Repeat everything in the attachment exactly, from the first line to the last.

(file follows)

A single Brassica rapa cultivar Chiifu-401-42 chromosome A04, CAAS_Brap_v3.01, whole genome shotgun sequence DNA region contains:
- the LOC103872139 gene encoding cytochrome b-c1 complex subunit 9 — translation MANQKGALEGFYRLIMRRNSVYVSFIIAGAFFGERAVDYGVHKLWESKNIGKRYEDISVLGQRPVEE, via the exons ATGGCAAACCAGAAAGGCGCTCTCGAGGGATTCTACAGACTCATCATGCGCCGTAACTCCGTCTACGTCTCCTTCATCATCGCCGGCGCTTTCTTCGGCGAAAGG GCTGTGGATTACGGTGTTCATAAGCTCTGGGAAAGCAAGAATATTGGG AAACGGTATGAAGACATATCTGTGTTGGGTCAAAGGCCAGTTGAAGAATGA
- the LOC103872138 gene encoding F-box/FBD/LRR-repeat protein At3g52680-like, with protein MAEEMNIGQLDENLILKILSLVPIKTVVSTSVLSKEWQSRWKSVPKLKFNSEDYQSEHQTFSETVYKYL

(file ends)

A single Brassica rapa cultivar Chiifu-401-42 chromosome A04, CAAS_Brap_v3.01, whole genome shotgun sequence DNA region contains:
- the LOC103872139 gene encoding cytochrome b-c1 complex subunit 9 — translation MANQKGALEGFYRLIMRRNSVYVSFIIAGAFFGERAVDYGVHKLWESKNIGKRYEDISVLGQRPVEE, via the exons ATGGCAAACCAGAAAGGCGCTCTCGAGGGATTCTACAGACTCATCATGCGCCGTAACTCCGTCTACGTCTCCTTCATCATCGCCGGCGCTTTCTTCGGCGAAAGG GCTGTGGATTACGGTGTTCATAAGCTCTGGGAAAGCAAGAATATTGGG AAACGGTATGAAGACATATCTGTGTTGGGTCAAAGGCCAGTTGAAGAATGA
- the LOC103872138 gene encoding F-box/FBD/LRR-repeat protein At3g52680-like, with protein MAEEMNIGQLDENLILKILSLVPIKTVVSTSVLSKEWQSRWKSVPKLKFNSEDYQSEHQTFSETVYKYL